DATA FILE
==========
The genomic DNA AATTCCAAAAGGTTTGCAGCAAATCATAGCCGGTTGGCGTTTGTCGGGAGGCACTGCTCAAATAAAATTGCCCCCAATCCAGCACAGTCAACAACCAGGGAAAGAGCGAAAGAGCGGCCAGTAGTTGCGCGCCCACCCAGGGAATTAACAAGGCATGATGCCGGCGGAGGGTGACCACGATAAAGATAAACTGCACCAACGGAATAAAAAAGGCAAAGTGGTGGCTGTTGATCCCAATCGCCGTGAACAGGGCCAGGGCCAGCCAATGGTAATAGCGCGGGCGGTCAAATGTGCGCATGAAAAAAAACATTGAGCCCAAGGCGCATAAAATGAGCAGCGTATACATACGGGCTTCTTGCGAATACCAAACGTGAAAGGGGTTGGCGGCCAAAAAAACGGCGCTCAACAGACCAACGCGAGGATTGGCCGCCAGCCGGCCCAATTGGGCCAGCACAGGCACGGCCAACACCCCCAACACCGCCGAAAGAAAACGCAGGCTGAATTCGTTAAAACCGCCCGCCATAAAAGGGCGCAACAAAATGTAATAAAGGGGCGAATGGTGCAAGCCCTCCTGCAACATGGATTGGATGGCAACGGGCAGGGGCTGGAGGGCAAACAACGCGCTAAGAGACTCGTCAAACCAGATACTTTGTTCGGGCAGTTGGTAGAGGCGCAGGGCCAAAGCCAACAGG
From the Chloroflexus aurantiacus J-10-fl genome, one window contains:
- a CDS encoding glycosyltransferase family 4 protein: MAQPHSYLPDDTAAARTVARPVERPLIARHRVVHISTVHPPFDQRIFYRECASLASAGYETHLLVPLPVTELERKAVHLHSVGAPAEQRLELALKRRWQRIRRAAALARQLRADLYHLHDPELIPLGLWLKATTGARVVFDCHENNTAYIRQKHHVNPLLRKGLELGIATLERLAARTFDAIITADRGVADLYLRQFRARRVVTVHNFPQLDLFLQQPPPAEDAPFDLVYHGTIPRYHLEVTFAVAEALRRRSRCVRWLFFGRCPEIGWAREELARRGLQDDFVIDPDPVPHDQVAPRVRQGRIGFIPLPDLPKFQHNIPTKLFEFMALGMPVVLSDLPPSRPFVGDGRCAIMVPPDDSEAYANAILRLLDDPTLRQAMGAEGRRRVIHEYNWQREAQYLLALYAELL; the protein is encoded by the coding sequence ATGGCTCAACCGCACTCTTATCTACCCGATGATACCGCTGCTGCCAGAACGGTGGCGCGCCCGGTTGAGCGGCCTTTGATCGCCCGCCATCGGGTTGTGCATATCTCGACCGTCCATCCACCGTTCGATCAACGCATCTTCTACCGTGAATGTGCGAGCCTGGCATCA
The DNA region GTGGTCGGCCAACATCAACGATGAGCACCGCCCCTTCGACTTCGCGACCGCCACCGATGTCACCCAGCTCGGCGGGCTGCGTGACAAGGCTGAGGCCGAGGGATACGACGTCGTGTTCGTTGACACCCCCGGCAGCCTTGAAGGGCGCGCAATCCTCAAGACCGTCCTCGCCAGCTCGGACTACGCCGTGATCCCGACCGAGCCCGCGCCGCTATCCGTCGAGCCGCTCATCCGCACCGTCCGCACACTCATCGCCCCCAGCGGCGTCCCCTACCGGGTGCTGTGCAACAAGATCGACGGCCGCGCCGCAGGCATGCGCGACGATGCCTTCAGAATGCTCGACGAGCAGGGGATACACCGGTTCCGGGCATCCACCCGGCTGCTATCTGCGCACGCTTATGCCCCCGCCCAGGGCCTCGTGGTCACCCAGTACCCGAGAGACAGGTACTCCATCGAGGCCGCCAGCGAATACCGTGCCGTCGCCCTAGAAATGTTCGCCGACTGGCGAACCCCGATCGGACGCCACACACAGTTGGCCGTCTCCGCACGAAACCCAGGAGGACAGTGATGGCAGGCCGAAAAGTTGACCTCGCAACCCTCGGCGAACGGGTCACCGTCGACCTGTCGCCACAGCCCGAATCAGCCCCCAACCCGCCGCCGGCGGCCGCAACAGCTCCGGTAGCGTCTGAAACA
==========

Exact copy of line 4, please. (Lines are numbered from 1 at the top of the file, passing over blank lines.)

The DNA region GTGGTCGGCCAACATCAACGATGAGCACCGCCCCTTCGACTTCGCGACCGCCACCGATGTCACCCAGCTCGGCGGGCTGCGTGACAAGGCTGAGGCCGAGGGATACGACGTCGTGTTCGTTGACACCCCCGGCAGCCTTGAAGGGCGCGCAATCCTCAAGACCGTCCTCGCCAGCTCGGACTACGCCGTGATCCCGACCGAGCCCGCGCCGCTATCCGTCGAGCCGCTCATCCGCACCGTCCGCACACTCATCGCCCCCAGCGGCGTCCCCTACCGGGTGCTGTGCAACAAGATCGACGGCCGCGCCGCAGGCATGCGCGACGATGCCTTCAGAATGCTCGACGAGCAGGGGATACACCGGTTCCGGGCATCCACCCGGCTGCTATCTGCGCACGCTTATGCCCCCGCCCAGGGCCTCGTGGTCACCCAGTACCCGAGAGACAGGTACTCCATCGAGGCCGCCAGCGAATACCGTGCCGTCGCCCTAGAAATGTTCGCCGACTGGCGAACCCCGATCGGACGCCACACACAGTTGGCCGTCTCCGCACGAAACCCAGGAGGACAGTGATGGCAGGCCGAAAAGTTGACCTCGCAACCCTCGGCGAACGGGTCACCGTCGACCTGTCGCCACAGCCCGAATCAGCCCCCAACCCGCCGCCGGCGGCCGCAACAGCTCCGGTAGCGTCTGAAACA